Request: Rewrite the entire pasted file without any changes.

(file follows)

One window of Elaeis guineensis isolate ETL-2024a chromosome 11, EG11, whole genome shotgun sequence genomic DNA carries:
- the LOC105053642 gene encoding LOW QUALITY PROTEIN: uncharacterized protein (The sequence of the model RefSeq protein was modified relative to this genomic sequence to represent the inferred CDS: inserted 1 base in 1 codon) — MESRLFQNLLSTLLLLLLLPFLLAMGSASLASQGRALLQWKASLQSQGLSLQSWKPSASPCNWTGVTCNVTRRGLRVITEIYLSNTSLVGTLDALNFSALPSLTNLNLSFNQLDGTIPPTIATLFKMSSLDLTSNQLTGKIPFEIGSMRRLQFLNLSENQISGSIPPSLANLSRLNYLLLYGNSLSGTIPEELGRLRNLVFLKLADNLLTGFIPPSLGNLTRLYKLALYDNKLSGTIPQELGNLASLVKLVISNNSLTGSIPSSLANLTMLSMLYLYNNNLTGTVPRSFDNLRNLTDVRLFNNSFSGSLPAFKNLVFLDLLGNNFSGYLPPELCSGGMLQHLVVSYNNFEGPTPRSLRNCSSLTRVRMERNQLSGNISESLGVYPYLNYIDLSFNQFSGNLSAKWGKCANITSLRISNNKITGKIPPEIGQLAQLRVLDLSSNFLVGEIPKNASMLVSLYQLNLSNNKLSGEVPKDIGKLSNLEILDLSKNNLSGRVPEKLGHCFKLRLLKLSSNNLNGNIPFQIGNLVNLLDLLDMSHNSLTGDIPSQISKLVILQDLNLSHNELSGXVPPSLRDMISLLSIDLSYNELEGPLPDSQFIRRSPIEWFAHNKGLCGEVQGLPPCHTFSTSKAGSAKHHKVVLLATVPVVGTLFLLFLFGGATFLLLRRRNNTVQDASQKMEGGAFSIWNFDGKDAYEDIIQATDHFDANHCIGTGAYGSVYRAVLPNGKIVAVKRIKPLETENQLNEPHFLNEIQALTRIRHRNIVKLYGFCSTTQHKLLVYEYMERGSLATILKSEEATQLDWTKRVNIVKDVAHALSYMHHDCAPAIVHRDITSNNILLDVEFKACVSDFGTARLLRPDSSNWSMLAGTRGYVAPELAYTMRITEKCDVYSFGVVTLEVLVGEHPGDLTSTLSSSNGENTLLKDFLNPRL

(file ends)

One window of Elaeis guineensis isolate ETL-2024a chromosome 11, EG11, whole genome shotgun sequence genomic DNA carries:
- the LOC105053642 gene encoding LOW QUALITY PROTEIN: uncharacterized protein (The sequence of the model RefSeq protein was modified relative to this genomic sequence to represent the inferred CDS: inserted 1 base in 1 codon) — MESRLFQNLLSTLLLLLLLPFLLAMGSASLASQGRALLQWKASLQSQGLSLQSWKPSASPCNWTGVTCNVTRRGLRVITEIYLSNTSLVGTLDALNFSALPSLTNLNLSFNQLDGTIPPTIATLFKMSSLDLTSNQLTGKIPFEIGSMRRLQFLNLSENQISGSIPPSLANLSRLNYLLLYGNSLSGTIPEELGRLRNLVFLKLADNLLTGFIPPSLGNLTRLYKLALYDNKLSGTIPQELGNLASLVKLVISNNSLTGSIPSSLANLTMLSMLYLYNNNLTGTVPRSFDNLRNLTDVRLFNNSFSGSLPAFKNLVFLDLLGNNFSGYLPPELCSGGMLQHLVVSYNNFEGPTPRSLRNCSSLTRVRMERNQLSGNISESLGVYPYLNYIDLSFNQFSGNLSAKWGKCANITSLRISNNKITGKIPPEIGQLAQLRVLDLSSNFLVGEIPKNASMLVSLYQLNLSNNKLSGEVPKDIGKLSNLEILDLSKNNLSGRVPEKLGHCFKLRLLKLSSNNLNGNIPFQIGNLVNLLDLLDMSHNSLTGDIPSQISKLVILQDLNLSHNELSGXVPPSLRDMISLLSIDLSYNELEGPLPDSQFIRRSPIEWFAHNKGLCGEVQGLPPCHTFSTSKAGSAKHHKVVLLATVPVVGTLFLLFLFGGATFLLLRRRNNTVQDASQKMEGGAFSIWNFDGKDAYEDIIQATDHFDANHCIGTGAYGSVYRAVLPNGKIVAVKRIKPLETENQLNEPHFLNEIQALTRIRHRNIVKLYGFCSTTQHKLLVYEYMERGSLATILKSEEATQLDWTKRVNIVKDVAHALSYMHHDCAPAIVHRDITSNNILLDVEFKACVSDFGTARLLRPDSSNWSMLAGTRGYVAPELAYTMRITEKCDVYSFGVVTLEVLVGEHPGDLTSTLSSSNGENTLLKDFLNPRL